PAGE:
Gerhard Richter, 2016

     

    Richter’s Journey to Abstraction


    Born in Dresden in 1932, Richter’s ceaseless explorations into the limits of representation and nature of perception derives, in part, from his personal experiences of modern Germany’s tumultuous history. Whilst his mother was a secondary school teacher, she was also a keen pianist and encouraged Richter’s creativity from a young age. His artistic career formally started, however, at the Academy of Fine Arts in the city where between 1951-1956, Richter trained as a muralist before fleeing for West Germany via West Berlin five years later to study at the State Art Academy in Dusseldorf. In his final year he received a major commission for a mural at a Museum in Dresden, garnering him widespread recognition as he came to be considered as one of the most sought-after muralists in the country. 

     


    Jackson Pollock, Blue Poles, 1952
    Collection of the National Gallery of Australia, Canberra


    Though he was already familiar with international art through books and his occasional excursions West, his trip to Documenta II, Kassel, in 1959, marked a significant turning point in Richter’s artistic development. Inspired by the ‘sheer brazenness’iii of works he encountered by Lucio Fontana and Jackson Pollock, Richter began working in a more uninhibited avant-garde manner, experimenting with a variety of innovative techniques, concentrating on the chance details that emerge from the process of painting. Three years later, in 1962, Richter created Tisch (Table), the first work to be numbered in the index of works compiled by the artist himself, indicating a new beginning for his art. 


    As the first Abstrakte Bilder canvas Richter has created in the past eleven years to be offered at auction, the present work is an exquisite, mature summation of Richter’s legendary series. Its tactile surface can be endlessly explored, and, in doing so, we come to recognise how the perfect balances caught between chance and decision, and sharp and soft, are the result of each new area of experimentation that have ultimately shaped the trajectory of his renowned oeuvre.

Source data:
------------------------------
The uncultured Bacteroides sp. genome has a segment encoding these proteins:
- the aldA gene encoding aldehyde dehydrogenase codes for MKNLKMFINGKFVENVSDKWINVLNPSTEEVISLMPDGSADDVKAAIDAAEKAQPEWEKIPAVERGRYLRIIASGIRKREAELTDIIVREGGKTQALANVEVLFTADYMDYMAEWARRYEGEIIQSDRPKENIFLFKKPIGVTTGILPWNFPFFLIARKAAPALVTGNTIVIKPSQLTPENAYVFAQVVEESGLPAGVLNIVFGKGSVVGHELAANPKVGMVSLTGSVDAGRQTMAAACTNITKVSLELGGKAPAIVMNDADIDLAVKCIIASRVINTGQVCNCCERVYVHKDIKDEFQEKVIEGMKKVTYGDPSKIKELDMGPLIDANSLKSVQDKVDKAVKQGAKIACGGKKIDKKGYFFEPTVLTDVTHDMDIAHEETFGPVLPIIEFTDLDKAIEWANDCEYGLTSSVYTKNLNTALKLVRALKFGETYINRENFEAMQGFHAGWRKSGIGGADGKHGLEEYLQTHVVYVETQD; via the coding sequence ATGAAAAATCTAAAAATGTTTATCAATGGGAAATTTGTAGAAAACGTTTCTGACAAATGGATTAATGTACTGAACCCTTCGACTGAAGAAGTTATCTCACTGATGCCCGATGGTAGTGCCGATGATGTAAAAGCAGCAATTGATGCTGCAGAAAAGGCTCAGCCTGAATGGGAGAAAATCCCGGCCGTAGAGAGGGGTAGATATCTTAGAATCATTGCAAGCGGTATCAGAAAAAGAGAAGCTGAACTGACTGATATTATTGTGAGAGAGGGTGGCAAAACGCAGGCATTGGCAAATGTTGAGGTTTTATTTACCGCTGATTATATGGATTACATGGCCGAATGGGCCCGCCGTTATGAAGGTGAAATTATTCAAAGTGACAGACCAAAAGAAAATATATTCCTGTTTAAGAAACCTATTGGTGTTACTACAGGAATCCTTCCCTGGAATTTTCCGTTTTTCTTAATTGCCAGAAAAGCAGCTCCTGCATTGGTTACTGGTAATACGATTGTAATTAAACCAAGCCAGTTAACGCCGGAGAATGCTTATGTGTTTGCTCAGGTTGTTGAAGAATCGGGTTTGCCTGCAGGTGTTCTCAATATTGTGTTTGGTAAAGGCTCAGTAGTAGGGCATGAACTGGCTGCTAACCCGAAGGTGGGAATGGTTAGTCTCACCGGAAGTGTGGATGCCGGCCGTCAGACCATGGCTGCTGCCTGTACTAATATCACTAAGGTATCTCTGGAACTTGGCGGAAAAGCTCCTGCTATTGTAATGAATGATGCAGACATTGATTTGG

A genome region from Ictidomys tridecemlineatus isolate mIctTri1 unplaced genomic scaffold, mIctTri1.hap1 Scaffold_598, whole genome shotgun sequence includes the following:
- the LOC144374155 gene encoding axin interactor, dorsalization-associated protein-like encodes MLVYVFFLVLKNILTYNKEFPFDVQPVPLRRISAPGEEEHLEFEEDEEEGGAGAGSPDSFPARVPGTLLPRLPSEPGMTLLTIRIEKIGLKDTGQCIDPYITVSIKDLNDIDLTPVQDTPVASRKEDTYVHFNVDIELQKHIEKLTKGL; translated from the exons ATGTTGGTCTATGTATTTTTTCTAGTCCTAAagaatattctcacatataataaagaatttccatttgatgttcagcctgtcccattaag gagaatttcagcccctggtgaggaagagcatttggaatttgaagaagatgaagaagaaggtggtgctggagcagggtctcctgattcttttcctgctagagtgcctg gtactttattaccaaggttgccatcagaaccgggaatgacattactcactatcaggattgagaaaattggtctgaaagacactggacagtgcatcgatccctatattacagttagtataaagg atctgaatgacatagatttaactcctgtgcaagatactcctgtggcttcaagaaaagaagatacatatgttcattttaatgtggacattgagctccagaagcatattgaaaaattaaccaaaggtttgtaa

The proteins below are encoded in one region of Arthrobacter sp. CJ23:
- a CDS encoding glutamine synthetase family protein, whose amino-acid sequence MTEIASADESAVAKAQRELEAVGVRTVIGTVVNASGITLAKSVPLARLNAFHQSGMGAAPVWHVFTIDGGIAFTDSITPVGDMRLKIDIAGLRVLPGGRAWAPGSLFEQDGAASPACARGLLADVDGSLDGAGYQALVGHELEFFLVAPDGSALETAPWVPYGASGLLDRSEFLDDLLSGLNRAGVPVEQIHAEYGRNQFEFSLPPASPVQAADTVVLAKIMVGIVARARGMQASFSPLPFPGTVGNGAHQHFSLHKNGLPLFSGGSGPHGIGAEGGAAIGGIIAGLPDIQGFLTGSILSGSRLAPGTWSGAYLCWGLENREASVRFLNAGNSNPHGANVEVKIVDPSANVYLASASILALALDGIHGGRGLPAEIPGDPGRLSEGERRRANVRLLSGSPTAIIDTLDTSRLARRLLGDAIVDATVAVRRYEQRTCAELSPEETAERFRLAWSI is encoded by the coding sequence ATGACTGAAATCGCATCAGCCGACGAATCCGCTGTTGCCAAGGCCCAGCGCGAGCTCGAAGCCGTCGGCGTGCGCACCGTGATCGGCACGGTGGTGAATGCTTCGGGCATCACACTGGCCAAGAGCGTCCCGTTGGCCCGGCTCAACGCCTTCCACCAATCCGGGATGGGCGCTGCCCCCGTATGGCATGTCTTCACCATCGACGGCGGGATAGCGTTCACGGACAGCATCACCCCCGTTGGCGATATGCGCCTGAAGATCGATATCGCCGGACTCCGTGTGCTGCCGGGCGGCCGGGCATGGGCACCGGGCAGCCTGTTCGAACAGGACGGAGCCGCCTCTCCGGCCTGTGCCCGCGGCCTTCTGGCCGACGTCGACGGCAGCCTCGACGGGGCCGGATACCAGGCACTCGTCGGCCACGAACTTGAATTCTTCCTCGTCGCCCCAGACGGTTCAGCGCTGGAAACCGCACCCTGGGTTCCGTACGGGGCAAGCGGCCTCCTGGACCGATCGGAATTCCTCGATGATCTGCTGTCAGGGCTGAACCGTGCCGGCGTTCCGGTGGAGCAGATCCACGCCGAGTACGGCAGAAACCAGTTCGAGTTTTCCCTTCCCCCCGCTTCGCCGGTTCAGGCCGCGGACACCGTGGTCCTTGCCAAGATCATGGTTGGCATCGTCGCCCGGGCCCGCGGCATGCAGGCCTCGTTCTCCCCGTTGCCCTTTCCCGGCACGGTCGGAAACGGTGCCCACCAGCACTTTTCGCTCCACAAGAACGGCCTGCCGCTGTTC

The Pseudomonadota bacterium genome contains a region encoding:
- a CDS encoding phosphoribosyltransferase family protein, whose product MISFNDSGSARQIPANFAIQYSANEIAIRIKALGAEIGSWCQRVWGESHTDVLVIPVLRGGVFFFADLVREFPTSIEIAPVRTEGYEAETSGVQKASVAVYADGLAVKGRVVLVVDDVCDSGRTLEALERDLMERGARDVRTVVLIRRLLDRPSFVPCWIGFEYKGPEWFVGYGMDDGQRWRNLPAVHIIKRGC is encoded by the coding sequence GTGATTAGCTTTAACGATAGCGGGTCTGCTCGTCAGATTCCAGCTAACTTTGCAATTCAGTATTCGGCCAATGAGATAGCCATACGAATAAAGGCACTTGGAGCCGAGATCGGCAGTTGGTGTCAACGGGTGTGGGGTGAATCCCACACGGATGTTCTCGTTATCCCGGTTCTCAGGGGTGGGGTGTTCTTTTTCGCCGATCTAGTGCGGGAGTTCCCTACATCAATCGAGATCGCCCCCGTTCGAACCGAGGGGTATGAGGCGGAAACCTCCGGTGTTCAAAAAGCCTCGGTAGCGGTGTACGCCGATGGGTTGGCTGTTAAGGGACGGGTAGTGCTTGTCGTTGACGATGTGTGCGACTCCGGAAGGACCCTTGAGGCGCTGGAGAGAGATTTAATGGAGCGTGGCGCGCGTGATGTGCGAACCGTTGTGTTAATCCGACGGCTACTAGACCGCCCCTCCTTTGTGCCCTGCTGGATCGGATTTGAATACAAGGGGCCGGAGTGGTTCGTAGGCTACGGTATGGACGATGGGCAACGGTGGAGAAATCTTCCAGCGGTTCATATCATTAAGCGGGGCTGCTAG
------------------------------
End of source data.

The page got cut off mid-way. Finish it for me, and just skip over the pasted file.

Tracing Richter's Oeuvre

  • Abstraktes Bild (940-7)


    “Richter’s late abstractions (painted after the Birkenau paintings) seem to have emerged from the doubts whether any painterly practice could still enact a critical resistance to its proper spectacularisation. Facing that condition without cynicism, the seemingly random multiplicity of tints and tones and the compression of arbitrary factures now achieve the perfect pictorial balance between recalcitrance and resistance.” — Benjamin Buchloh


    A triumph of his mature period, Abstraktes Bild (940-7) is spectacular both in chromatic and textural complexity, presenting the viewer with lusciously viscous oil paint that cascades across the canvas surface in all directions. The artist’s masterful command of the painterly process comes to the fore in the ridges, crests and peaks of stuttering blue and luminous red impasto that punctuates the softer construction of white, lemon yellow, green and black beneath. In selecting such colours, the waterfall of pigment in Abstraktes Bild (940-7) can be seen as a homage to Richter’s abstract processors Piet Mondrian and Barnett Newman, who too, confronted the historical use of primary colours in their visual vocabulary. However, whereas Mondrian and Newman limited their palette to reduce visual compositions to their most basic forms, the densely packed surface of Abstraktes Bild (940-7) both reflects light and casts shadows, stimulating the senses as we’re drawn into a myriad of focal points buried deep within the rich, harmonious abyss.